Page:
"Until now, Tesla products have been somewhat unobtainable for most of the population. A base specification Model S costs £77,000+, a Model X with just a paint option will cost £84,000+. However, Tesla’s continued progression was with the Model 3 in mind, "
Ludicrous: Tesla Model S P90D L
we spent some Ludicrous road time with the future of motoring: the Tesla Model S P90D L
In case you were wondering. We don’t know what the ‘S’ stands for.
The ‘P’, however, definitely stands for ‘performance’. The ’90’ refers to the kilowatts put out by the electric motors. The ‘D’ denotes ‘dual motor’ (there’s an electric motor on each axle). The ‘L’ is for Ludicrous – and with 0-60 in 2.8 silent seconds, this car certainly is that.
How to describe the experience of accelerating in this car?
If you could shrink yourself, get inside a Scalextric car and get your mate to pull hard back on that plastic throttle trigger then that would probably be close.
It’s silent. It’s immediate. It’s smile inducing. It’s the stuff of sci-fi.
This otherworldly acceleration experience comes with no throbbing engine vibrations, no roaring or popping, no whiff of oil and exhaust. There are no momentary G-force lulls. No fades. No lags. The torque curve isn’t a curve at all, but a straight, direct line at 45 degrees to the axis.
This is a velocity that keeps giving – like the life-enhancing downward drop of a rollercoaster ride – smooth, powerful, silent and constant. A perfect curve. No, it’s not a curve. This Tesla defies geometry.
Then as you slow down there’s a slight whine that tickles your auditory memory with a thousand Cinemascope renderings of future motion – think Tron Light Cycle powering down.
And at low speed this car is as easy to drive as fairground dodgem. No caged, shaking angry dinosaur bone-burning beast to keep fed and placated, just a yogic calm. In fact, this is a creature that adapts to its environment and your behaviour immediately and totally. It’s a sedate saloon car when cruising. Hit the pedal (you can’t correctly call it a throttle) the running gear stiffens and you’re in a racing car.
This adaptability aside, and even without delving into the myriad functions and settings behind the 17-inch touch screen monitor/ console / web browser (the car is 3G and Wi-Fi enabled), it’s clear that there is tons of cutting edge engineering in this car.
From the regenerative breaking – which engages as soon as you lift your right foot, only seems weird for a few minutes then becomes strangely intuitive – to the auto pilot mode, and the fact that it remembers the road features on your regular journeys, this is a learning machine. And it’s only ever a download away from new marvels.
This car isn’t designed by staffers nabbed from the big Detroit manufacturers or even enlisted from the ranks of the Stuttgart professors. It is built and thought out from the ground up by whizz kids from Paolo Alto – Silicon Valley – to answer their own profound questions.
Namely: what should a vehicle be? What should a vehicle do?
But the answers that Elon Musk and his Tesla corporation have come up with are not all just about power and tech. The answers are about luxury, beauty, comfort – and of course costs and sustainability throughout the life of a consumer decision.
The Tesla Model S is big and heavy. Though it doesn’t have an engine, it has a powerful electric motor on each axle – and the very substance of the chassis is composed of rechargeable batteries and all the associated circuitry.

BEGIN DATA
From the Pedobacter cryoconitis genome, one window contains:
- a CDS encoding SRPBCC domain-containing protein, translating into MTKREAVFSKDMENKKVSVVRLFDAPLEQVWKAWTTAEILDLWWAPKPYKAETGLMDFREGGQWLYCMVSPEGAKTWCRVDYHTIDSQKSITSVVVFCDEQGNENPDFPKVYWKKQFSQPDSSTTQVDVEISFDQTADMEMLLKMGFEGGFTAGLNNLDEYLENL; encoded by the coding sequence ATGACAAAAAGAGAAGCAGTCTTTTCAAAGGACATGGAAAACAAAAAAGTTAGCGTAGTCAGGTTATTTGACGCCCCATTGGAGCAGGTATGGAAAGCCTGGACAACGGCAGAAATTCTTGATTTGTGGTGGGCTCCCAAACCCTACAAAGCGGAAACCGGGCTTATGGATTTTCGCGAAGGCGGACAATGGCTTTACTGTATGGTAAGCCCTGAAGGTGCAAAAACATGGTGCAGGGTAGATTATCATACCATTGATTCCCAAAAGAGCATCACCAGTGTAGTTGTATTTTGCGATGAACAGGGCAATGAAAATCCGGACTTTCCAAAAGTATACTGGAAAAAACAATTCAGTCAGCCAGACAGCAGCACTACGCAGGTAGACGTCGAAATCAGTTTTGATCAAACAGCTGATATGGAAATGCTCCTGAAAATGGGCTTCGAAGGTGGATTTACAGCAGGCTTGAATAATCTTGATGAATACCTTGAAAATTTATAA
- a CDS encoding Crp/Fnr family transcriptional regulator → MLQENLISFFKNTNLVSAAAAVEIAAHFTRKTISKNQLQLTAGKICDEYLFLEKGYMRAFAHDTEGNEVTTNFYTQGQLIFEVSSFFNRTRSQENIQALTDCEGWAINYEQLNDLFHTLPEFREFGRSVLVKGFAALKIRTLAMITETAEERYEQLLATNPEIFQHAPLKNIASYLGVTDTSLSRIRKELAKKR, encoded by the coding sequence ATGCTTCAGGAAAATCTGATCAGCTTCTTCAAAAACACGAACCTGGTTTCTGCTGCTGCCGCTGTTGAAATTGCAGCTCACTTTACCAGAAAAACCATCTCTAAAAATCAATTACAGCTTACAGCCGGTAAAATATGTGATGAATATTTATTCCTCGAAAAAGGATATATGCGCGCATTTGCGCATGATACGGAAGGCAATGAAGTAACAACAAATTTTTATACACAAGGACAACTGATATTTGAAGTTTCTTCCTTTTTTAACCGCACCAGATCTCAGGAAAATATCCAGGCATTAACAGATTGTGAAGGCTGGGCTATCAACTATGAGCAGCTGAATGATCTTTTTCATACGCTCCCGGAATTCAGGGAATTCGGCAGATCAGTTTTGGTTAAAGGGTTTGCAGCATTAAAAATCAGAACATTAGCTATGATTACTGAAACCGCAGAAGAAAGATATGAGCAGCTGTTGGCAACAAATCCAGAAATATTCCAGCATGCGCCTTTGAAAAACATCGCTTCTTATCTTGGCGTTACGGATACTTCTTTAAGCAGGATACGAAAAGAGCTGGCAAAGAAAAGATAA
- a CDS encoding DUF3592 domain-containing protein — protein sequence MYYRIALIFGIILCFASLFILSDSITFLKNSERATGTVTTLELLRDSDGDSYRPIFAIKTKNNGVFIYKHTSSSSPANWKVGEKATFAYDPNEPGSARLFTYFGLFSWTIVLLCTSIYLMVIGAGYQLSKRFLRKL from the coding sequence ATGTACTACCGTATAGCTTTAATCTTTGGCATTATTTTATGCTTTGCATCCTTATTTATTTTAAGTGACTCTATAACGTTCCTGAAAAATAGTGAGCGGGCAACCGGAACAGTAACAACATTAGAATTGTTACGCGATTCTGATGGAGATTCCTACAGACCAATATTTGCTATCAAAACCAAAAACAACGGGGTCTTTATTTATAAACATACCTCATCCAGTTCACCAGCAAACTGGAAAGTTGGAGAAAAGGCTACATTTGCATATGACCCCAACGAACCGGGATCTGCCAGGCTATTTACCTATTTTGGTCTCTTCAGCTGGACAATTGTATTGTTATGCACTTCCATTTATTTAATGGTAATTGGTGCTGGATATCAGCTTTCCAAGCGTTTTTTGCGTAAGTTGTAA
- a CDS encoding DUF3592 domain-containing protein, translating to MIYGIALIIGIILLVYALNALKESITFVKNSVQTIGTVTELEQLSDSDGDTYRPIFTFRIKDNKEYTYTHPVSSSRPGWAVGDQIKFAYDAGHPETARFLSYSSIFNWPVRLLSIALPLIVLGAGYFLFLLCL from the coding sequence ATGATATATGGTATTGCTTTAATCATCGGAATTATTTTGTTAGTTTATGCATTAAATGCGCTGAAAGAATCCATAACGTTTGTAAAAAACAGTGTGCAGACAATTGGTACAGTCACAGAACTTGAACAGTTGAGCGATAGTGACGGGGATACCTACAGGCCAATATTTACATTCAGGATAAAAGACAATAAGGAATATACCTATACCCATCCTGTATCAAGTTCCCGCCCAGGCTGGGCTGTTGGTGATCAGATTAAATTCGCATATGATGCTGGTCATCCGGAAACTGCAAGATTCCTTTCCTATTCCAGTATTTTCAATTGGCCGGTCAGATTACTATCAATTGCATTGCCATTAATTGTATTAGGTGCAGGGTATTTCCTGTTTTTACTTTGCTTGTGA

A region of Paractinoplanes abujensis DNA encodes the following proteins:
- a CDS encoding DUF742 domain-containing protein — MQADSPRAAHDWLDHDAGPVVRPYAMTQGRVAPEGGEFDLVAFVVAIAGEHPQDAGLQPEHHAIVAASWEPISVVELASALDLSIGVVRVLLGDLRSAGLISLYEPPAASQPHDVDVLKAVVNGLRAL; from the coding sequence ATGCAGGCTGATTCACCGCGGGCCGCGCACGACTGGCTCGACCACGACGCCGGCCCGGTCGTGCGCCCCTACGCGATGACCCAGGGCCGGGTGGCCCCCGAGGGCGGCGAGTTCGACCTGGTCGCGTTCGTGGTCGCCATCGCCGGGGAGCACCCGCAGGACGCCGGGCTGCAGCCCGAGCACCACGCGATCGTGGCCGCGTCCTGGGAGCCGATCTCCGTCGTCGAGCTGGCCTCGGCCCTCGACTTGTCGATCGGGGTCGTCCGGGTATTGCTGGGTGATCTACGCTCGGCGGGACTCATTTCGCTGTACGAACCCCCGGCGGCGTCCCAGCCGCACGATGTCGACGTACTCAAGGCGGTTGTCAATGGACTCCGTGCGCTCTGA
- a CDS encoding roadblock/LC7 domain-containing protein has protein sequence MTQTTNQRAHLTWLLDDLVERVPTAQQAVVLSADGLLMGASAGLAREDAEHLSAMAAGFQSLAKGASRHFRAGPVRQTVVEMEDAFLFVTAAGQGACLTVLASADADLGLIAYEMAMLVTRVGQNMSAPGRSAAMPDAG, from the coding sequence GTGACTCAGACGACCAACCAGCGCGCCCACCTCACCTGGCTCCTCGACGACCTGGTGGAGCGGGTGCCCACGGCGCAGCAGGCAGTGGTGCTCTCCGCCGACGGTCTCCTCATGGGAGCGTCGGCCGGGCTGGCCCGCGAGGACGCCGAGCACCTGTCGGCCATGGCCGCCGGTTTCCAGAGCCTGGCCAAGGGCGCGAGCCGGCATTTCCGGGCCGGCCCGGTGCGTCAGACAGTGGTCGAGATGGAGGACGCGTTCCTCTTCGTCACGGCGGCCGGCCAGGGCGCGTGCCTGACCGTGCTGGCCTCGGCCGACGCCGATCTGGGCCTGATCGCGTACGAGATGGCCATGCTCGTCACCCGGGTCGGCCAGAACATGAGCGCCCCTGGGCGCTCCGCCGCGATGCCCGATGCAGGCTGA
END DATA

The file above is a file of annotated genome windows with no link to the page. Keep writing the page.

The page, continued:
But despite the bulkiness that results and despite the workaday looks of a traditional family wagon – get it out on the open road and it’s an amazingly entertaining sport to see those Audis and Beemers disappear in the rear view mirror.
Remember the footage of Saturn V’s stage 2 shell falling back to earth while the command module accelerates into orbit?
The sensation of accelerating in the Tesla reminds us of that.
Slow down, smile a little and let the kid in his roadshagger creep past you, confused and slightly emasculated.
It’s especially enlivening for us parent types to think that the last thing the guy in the V12 sees as you disappear from view is your kids waving from their rear facing seats.
So it’s ludicrously fast, incredibly easy to drive (although it is American and very big in British parking bays), comfortable and practical for kids (if you can get yours to keep their feet off the leather). But what about the thorny issue of recharging, of this new green vehicle phenomenon, ‘range anxiety’?
Well if you’re driving it like it begs you to you’ll get about 240 miles out of it per full charge which isn’t dissimilar to an equivalent petrol performance car. Musk is clever, but he can’t alter the laws of physics.
There’s a justified truth at the heart of range anxiety
There just aren’t anything like the number of charging points (especially fast ones) as there are petrol forecourts. And of course if you do run out no one can go and fetch you a can of electricity.
That said one of Tesla’s ever expanding network of superchargers can deliver you a good amount of miles in thirty minutes (full charge over an hour) and there are many other options including Ecotricity’s fast chargers and a lead and transformer for home charging.
The trick for owners is going to be a change in attitude and behaviour. You need to plan your journeys a little more thoroughly (much as early car owners must have had to) and generally treat your car like your smartphone by making sure you always pop it on charge when you can.
In fact this car is all about change. It challenges ideas of what a car should be, of what you should expect from your car, both in terms of its environmental impact and its performance.
But that is as it should be because the future is inevitably about change and when you step out of this machine you feel like you’ve just taken the future for a spin.
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